#### Behaviors/Observations
Since we formalize the Stacked Borrows semantics with a rather limited language without external observations (for
example, without `syscall`'s), a program in our language only has the
following observable behaviors:
1. The program gets *stuck* (undefined behavior) after a finite number of steps.
2. The program terminates to a value after finite number of steps.
3. The program diverges with infinite number of silent steps ($\tau$-steps).
The definition `behave_` (in [sim/behavior.v](theories/sim/behavior.v)) lists these cases, and
then we take the greatest fixpoint of `behave_` (a co-induction definition) as
`behave`, using the [paco] library.
The greatest fixpoint is taken so that when the program diverges, its observation actually
has infinite number of steps.
This can be seen in the definition of `behmatch`, where we only make a
corecursive call of `behave` in the `inftau` case.
The theorem `sim_prog_sim_classical` (in [sim/program.v](theories/sim/program.v)) proves that,
if the program `prog_src` simulates `prog_tgt`, i.e. every function of `prog_src`
is in the simulation relation with the corresponding function of `prog_tgt`
(where "corresponding" means they have the same function id in both programs),
then the possible behaviors of `prog_tgt` are *included* in the possible
behaviors of `prog_src`.
As undefined behavior subsumes any behavior, `sim_prog_sim_classical` states
that if `prog_src` does not get stuck (no undefined behavior), then any
observation of `prog_tgt` is also an observation of `prog_src`.
More specifically,
* if `prog_tgt` can terminate to a value, `prog_src` must also be
able to terminate to the same value, and
* if `prog_tgt` can diverge, `prog_src` must also be able to diverge, and
* `prog_tgt` in fact does not get stuck, because that is not an observation of `prog_src`.
#### Simulation relations
The main simulation relation is defined (in the standard way of [paco] proofs) for language expressions in `sim_local_body` (in [sim/local.v](theories/sim/local.v)), and is then lifted to the *function simulation* relation `sim_local_fun`.
The function simulation is then lifted again to the *program simulation* relation (`sim_local_funs`), as defined above in the description of `sim_prog_sim_classical`.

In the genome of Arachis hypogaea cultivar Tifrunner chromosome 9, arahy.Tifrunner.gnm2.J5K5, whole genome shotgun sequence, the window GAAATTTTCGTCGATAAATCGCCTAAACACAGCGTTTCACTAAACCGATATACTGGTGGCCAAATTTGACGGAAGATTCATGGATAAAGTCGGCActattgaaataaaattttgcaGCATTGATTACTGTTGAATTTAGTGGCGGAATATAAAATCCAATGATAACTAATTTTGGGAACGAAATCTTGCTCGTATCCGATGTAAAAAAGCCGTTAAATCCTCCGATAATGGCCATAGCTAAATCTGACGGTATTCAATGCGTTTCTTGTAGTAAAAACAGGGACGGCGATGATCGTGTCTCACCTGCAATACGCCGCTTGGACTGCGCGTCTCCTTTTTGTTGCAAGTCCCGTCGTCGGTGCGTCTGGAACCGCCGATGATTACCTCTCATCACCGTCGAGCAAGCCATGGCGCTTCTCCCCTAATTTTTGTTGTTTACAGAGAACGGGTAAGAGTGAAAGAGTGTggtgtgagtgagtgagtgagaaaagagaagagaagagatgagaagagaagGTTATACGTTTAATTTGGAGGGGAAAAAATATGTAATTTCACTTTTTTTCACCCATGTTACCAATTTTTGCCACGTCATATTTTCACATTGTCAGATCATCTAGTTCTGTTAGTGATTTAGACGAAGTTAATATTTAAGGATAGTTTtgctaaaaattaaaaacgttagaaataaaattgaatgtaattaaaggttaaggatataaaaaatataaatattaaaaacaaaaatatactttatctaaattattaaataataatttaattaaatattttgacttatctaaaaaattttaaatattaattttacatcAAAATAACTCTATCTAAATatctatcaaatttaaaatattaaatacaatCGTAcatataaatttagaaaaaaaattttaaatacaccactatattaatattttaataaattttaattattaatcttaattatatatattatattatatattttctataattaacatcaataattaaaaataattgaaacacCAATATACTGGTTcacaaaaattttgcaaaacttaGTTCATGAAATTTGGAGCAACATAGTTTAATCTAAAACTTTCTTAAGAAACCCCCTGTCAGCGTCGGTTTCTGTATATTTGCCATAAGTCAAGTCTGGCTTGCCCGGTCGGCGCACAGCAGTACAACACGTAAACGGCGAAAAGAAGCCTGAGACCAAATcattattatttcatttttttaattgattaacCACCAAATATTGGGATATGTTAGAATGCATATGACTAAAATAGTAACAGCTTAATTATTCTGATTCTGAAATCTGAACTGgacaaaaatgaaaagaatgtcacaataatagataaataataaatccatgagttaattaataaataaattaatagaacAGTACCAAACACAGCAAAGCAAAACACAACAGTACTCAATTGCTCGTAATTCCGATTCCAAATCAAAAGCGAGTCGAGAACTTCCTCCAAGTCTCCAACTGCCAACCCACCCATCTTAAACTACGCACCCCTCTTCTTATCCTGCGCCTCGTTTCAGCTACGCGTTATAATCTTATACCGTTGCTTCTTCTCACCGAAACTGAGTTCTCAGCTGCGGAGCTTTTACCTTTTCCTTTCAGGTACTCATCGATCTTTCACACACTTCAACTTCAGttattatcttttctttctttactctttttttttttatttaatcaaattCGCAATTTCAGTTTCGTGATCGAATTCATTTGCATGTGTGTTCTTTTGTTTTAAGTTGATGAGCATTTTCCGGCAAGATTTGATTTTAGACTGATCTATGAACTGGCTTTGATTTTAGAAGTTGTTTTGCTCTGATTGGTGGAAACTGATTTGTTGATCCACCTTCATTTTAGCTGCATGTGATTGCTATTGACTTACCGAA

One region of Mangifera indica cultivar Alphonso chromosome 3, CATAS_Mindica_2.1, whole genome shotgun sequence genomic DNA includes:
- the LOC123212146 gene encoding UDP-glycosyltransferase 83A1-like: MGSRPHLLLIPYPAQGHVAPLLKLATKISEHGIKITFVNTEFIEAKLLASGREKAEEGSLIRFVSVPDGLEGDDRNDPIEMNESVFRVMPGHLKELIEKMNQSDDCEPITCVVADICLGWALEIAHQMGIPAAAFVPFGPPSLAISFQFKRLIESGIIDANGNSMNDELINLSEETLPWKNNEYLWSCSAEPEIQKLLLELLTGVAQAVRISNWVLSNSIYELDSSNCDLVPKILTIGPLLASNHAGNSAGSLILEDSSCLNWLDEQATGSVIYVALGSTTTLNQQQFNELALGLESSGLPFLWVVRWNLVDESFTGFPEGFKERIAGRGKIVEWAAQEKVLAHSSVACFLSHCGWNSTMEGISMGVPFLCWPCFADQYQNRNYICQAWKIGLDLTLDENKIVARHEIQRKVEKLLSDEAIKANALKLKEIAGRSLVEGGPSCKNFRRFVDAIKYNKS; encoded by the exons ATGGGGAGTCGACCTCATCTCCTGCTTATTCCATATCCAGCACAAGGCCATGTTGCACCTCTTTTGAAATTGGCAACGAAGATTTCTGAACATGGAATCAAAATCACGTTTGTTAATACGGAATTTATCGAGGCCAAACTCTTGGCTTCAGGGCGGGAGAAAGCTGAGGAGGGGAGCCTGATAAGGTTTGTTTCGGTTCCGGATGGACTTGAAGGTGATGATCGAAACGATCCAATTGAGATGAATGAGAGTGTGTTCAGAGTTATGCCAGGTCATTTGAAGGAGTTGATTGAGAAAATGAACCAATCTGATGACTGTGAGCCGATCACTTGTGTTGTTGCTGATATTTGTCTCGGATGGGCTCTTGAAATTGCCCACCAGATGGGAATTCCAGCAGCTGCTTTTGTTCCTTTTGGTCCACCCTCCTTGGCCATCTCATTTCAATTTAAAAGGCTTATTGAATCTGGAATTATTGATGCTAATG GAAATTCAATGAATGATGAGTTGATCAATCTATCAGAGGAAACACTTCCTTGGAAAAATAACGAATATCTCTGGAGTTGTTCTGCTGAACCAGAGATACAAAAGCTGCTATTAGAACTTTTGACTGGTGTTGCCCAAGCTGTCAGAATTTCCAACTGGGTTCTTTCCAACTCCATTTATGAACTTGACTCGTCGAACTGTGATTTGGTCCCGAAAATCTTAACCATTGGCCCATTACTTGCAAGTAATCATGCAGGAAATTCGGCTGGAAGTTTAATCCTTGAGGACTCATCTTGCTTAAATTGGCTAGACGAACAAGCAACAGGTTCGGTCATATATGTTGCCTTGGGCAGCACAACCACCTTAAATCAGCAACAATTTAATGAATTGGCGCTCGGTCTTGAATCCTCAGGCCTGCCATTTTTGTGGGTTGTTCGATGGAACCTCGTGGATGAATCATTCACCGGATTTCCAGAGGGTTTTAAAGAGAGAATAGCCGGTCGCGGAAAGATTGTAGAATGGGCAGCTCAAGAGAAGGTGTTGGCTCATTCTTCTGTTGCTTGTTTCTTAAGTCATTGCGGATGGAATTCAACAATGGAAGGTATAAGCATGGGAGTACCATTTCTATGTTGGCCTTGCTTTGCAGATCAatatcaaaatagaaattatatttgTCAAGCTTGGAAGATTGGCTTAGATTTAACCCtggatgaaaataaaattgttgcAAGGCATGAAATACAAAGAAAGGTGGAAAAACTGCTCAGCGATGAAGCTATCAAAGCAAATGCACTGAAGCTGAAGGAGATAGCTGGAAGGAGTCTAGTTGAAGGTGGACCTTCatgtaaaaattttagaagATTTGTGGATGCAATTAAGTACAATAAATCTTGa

The main simulation relation `sim_local_body` is explained with further comments in
[sim/local.v](theories/sim/local.v).
Every pair of expression `(src,tgt)` in the relation is indexed with a
*pre-condition*, which is some resource *r* (whose type is defined in our
resource algebra *Res*---see Section 2 of the [appendix] for more detail). They
also have a post-condition.
The resource *r* allows us to state abstractly which part of the global state
the pair `(src,tgt)` focuses on.
It is a rely-guarantee setup that allows us to reason locally about functions' bodies, as long as we maintain the invariant on the global state.
#### `FnEntry` or `Default` Retagging?
In the optimization directory ([opt](theories/opt)), one can find different examples, some of which use `FnEntry` retagging, while others use `Default` retagging.
Here, `FnEntry` is used to retag arguments passed into a *Rust* function.
Note that "functions" in our language do **not** always correspond to Rust functions.
Functions in our language can also be used to capture some arbitrary expressions in Rust.
In those cases, when creating new pointers, the `Default` retag is used.
#### Concurrency support
We do not target concurrency at all. This is left for future work.
## Publicly available repositories
===============================
The files contained here were extracted from our [publicly available repository](https://gitlab.mpi-sws.org/FP/stacked-borrows).
The repository is BSD-licensed.
The relevant commit hashes (used when generating the artifact) can be found
in the file [generation_data.txt](generation_data.txt).
[paco]: https://github.com/snu-sf/paco